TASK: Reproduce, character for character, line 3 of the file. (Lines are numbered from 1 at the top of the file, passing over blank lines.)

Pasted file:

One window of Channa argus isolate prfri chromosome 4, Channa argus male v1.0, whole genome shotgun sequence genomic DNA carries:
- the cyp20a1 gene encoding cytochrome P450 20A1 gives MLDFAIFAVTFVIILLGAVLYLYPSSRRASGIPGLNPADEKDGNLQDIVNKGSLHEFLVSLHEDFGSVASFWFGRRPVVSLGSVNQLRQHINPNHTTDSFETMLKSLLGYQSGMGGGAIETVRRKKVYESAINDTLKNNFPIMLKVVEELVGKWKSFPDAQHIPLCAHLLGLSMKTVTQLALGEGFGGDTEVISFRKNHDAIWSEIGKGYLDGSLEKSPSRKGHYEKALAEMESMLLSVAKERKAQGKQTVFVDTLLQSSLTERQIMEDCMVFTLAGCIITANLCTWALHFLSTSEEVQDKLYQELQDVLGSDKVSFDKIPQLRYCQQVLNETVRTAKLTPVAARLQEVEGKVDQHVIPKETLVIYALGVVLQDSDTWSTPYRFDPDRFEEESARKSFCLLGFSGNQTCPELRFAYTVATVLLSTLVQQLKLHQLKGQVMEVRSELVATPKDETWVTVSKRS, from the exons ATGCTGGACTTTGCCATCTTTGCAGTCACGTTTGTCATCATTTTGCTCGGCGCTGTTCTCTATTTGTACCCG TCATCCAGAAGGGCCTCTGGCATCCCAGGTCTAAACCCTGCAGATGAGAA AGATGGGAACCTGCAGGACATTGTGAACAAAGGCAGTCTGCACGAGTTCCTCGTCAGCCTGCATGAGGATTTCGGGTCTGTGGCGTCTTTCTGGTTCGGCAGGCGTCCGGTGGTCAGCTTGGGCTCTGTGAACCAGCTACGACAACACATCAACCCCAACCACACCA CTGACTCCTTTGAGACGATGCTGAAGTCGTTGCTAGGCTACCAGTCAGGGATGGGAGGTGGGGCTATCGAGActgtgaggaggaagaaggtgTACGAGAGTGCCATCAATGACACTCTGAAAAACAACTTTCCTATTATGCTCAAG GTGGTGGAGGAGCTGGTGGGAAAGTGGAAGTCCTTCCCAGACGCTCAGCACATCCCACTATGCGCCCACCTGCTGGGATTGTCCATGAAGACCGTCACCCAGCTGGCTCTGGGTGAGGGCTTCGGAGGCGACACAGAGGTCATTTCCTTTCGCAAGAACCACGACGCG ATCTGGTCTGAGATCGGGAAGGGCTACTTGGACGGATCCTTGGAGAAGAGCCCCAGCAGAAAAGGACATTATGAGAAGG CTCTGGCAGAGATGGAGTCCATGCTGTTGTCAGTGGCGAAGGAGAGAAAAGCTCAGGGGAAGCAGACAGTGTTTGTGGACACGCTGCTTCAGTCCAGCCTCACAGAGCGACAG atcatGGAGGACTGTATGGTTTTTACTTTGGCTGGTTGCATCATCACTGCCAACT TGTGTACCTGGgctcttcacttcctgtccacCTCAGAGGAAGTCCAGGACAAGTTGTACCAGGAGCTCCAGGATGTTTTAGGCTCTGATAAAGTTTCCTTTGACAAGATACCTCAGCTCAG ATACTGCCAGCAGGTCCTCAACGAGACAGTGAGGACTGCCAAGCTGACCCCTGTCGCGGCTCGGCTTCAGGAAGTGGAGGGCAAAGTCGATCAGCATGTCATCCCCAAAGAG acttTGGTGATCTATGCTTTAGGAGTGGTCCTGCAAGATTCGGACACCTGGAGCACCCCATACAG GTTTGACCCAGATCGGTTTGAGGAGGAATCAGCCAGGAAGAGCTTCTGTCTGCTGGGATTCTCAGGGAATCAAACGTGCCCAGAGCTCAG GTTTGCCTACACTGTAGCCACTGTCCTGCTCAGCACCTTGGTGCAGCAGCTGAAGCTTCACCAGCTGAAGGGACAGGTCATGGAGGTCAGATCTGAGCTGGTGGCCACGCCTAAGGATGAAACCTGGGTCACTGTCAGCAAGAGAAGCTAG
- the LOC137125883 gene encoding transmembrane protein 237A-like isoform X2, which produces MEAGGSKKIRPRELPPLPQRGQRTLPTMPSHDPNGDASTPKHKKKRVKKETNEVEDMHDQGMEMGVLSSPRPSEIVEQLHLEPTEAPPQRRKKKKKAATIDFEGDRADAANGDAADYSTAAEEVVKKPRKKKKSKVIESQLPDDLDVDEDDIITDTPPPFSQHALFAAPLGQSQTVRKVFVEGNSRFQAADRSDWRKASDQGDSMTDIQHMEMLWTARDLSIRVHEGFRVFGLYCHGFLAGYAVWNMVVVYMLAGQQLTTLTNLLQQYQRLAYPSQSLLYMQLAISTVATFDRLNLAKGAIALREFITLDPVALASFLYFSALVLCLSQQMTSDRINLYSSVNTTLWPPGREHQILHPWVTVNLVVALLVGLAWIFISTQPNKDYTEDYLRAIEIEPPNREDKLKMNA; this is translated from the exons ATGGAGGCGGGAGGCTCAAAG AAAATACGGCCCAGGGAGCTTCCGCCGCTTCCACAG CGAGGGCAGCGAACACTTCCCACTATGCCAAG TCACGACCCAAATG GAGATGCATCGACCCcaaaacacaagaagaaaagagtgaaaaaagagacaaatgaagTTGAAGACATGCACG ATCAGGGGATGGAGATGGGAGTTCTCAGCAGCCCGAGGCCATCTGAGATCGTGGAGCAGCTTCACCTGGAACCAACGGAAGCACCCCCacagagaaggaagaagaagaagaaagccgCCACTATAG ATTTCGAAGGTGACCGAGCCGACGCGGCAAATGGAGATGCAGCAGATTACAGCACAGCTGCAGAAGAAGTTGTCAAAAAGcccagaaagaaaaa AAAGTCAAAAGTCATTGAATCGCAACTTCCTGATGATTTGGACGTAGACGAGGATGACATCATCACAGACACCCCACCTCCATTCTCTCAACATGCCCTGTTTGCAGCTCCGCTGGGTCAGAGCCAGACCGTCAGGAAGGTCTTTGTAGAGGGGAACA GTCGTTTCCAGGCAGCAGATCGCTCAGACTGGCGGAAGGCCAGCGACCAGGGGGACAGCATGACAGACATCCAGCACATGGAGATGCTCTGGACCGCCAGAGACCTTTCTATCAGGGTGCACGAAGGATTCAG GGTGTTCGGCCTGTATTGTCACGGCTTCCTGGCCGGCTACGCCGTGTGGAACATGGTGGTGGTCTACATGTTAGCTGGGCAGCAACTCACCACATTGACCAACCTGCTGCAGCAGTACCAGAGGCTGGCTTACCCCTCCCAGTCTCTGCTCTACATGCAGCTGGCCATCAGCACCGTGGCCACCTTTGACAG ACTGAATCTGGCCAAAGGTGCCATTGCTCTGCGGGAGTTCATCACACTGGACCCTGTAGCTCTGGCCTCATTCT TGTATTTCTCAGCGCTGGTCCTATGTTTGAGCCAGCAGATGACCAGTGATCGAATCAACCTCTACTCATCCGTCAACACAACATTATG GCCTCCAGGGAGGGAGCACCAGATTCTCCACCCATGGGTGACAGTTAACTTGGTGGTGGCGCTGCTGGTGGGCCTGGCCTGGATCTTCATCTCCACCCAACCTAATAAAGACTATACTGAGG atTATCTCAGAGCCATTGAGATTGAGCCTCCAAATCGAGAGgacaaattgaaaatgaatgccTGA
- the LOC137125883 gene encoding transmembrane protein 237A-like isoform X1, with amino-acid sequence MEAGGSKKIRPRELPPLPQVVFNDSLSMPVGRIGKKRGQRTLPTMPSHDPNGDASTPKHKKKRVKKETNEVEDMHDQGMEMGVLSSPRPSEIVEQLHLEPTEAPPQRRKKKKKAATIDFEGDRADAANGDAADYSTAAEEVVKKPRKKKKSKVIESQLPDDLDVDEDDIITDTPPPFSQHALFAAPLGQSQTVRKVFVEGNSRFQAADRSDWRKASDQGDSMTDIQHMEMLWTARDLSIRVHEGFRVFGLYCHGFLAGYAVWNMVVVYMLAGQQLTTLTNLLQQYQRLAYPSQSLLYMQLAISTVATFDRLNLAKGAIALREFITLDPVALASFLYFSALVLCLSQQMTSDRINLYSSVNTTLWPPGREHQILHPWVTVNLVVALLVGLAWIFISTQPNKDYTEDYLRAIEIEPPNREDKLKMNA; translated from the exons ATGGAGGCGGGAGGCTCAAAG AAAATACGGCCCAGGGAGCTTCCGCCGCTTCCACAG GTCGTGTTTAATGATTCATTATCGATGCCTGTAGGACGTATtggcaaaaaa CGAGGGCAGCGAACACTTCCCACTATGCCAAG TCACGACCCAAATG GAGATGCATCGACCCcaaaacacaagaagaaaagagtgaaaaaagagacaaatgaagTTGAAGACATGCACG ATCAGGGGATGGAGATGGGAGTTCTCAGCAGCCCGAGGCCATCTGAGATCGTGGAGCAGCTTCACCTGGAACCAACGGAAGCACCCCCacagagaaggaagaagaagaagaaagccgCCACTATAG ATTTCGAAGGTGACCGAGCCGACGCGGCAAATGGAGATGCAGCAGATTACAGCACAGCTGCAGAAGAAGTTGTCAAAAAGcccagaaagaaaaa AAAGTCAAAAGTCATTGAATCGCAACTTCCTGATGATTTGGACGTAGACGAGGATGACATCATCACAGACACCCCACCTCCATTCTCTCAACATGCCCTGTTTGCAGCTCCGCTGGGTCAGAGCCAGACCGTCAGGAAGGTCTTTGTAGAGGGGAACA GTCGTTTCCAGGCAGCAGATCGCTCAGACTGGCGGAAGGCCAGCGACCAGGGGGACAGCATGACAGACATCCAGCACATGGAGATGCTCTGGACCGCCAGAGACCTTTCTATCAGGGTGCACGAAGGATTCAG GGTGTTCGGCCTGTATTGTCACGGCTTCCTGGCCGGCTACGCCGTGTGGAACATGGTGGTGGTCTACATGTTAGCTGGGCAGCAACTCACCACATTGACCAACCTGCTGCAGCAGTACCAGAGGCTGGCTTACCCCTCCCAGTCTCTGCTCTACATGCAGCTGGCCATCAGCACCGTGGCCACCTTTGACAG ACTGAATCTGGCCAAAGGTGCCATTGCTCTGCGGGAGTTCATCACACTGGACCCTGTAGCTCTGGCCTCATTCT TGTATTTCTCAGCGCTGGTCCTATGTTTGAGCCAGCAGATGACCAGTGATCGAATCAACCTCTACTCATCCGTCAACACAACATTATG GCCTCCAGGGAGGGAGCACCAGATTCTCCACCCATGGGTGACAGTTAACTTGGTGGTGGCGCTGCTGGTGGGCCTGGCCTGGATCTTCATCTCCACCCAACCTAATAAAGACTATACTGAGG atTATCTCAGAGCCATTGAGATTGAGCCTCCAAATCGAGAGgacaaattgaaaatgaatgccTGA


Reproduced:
- the LOC137125883 gene encoding transmembrane protein 237A-like isoform X2, which produces MEAGGSKKIRPRELPPLPQRGQRTLPTMPSHDPNGDASTPKHKKKRVKKETNEVEDMHDQGMEMGVLSSPRPSEIVEQLHLEPTEAPPQRRKKKKKAATIDFEGDRADAANGDAADYSTAAEEVVKKPRKKKKSKVIESQLPDDLDVDEDDIITDTPPPFSQHALFAAPLGQSQTVRKVFVEGNSRFQAADRSDWRKASDQGDSMTDIQHMEMLWTARDLSIRVHEGFRVFGLYCHGFLAGYAVWNMVVVYMLAGQQLTTLTNLLQQYQRLAYPSQSLLYMQLAISTVATFDRLNLAKGAIALREFITLDPVALASFLYFSALVLCLSQQMTSDRINLYSSVNTTLWPPGREHQILHPWVTVNLVVALLVGLAWIFISTQPNKDYTEDYLRAIEIEPPNREDKLKMNA; this is translated from the exons ATGGAGGCGGGAGGCTCAAAG AAAATACGGCCCAGGGAGCTTCCGCCGCTTCCACAG CGAGGGCAGCGAACACTTCCCACTATGCCAAG TCACGACCCAAATG GAGATGCATCGACCCcaaaacacaagaagaaaagagtgaaaaaagagacaaatgaagTTGAAGACATGCACG ATCAGGGGATGGAGATGGGAGTTCTCAGCAGCCCGAGGCCATCTGAGATCGTGGAGCAGCTTCACCTGGAACCAACGGAAGCACCCCCacagagaaggaagaagaagaagaaagccgCCACTATAG ATTTCGAAGGTGACCGAGCCGACGCGGCAAATGGAGATGCAGCAGATTACAGCACAGCTGCAGAAGAAGTTGTCAAAAAGcccagaaagaaaaa AAAGTCAAAAGTCATTGAATCGCAACTTCCTGATGATTTGGACGTAGACGAGGATGACATCATCACAGACACCCCACCTCCATTCTCTCAACATGCCCTGTTTGCAGCTCCGCTGGGTCAGAGCCAGACCGTCAGGAAGGTCTTTGTAGAGGGGAACA GTCGTTTCCAGGCAGCAGATCGCTCAGACTGGCGGAAGGCCAGCGACCAGGGGGACAGCATGACAGACATCCAGCACATGGAGATGCTCTGGACCGCCAGAGACCTTTCTATCAGGGTGCACGAAGGATTCAG GGTGTTCGGCCTGTATTGTCACGGCTTCCTGGCCGGCTACGCCGTGTGGAACATGGTGGTGGTCTACATGTTAGCTGGGCAGCAACTCACCACATTGACCAACCTGCTGCAGCAGTACCAGAGGCTGGCTTACCCCTCCCAGTCTCTGCTCTACATGCAGCTGGCCATCAGCACCGTGGCCACCTTTGACAG ACTGAATCTGGCCAAAGGTGCCATTGCTCTGCGGGAGTTCATCACACTGGACCCTGTAGCTCTGGCCTCATTCT TGTATTTCTCAGCGCTGGTCCTATGTTTGAGCCAGCAGATGACCAGTGATCGAATCAACCTCTACTCATCCGTCAACACAACATTATG GCCTCCAGGGAGGGAGCACCAGATTCTCCACCCATGGGTGACAGTTAACTTGGTGGTGGCGCTGCTGGTGGGCCTGGCCTGGATCTTCATCTCCACCCAACCTAATAAAGACTATACTGAGG atTATCTCAGAGCCATTGAGATTGAGCCTCCAAATCGAGAGgacaaattgaaaatgaatgccTGA